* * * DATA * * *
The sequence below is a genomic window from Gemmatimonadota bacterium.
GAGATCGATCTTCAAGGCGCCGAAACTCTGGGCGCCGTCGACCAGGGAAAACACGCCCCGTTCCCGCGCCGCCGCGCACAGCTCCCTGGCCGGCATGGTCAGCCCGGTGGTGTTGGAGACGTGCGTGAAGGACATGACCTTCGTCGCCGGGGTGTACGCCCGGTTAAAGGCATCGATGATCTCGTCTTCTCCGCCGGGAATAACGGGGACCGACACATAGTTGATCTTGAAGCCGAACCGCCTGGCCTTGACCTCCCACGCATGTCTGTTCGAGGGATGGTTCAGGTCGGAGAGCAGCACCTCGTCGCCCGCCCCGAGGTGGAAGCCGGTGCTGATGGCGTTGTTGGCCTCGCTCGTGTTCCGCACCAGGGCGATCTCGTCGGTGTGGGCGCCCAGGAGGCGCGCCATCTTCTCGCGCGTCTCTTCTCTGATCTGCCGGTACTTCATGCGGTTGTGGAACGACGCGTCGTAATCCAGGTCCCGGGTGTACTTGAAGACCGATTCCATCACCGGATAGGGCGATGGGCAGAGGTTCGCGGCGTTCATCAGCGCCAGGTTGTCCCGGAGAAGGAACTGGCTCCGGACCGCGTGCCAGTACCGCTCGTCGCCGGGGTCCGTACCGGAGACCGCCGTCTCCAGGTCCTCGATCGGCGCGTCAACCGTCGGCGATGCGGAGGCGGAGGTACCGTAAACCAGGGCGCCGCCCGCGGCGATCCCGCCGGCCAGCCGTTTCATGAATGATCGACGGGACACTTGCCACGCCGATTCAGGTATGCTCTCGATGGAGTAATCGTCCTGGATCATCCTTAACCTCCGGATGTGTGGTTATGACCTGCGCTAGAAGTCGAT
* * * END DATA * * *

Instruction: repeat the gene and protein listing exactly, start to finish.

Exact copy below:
The sequence below is a genomic window from Gemmatimonadota bacterium.
GAGATCGATCTTCAAGGCGCCGAAACTCTGGGCGCCGTCGACCAGGGAAAACACGCCCCGTTCCCGCGCCGCCGCGCACAGCTCCCTGGCCGGCATGGTCAGCCCGGTGGTGTTGGAGACGTGCGTGAAGGACATGACCTTCGTCGCCGGGGTGTACGCCCGGTTAAAGGCATCGATGATCTCGTCTTCTCCGCCGGGAATAACGGGGACCGACACATAGTTGATCTTGAAGCCGAACCGCCTGGCCTTGACCTCCCACGCATGTCTGTTCGAGGGATGGTTCAGGTCGGAGAGCAGCACCTCGTCGCCCGCCCCGAGGTGGAAGCCGGTGCTGATGGCGTTGTTGGCCTCGCTCGTGTTCCGCACCAGGGCGATCTCGTCGGTGTGGGCGCCCAGGAGGCGCGCCATCTTCTCGCGCGTCTCTTCTCTGATCTGCCGGTACTTCATGCGGTTGTGGAACGACGCGTCGTAATCCAGGTCCCGGGTGTACTTGAAGACCGATTCCATCACCGGATAGGGCGATGGGCAGAGGTTCGCGGCGTTCATCAGCGCCAGGTTGTCCCGGAGAAGGAACTGGCTCCGGACCGCGTGCCAGTACCGCTCGTCGCCGGGGTCCGTACCGGAGACCGCCGTCTCCAGGTCCTCGATCGGCGCGTCAACCGTCGGCGATGCGGAGGCGGAGGTACCGTAAACCAGGGCGCCGCCCGCGGCGATCCCGCCGGCCAGCCGTTTCATGAATGATCGACGGGACACTTGCCACGCCGATTCAGGTATGCTCTCGATGGAGTAATCGTCCTGGATCATCCTTAACCTCCGGATGTGTGGTTATGACCTGCGCTAGAAGTCGAT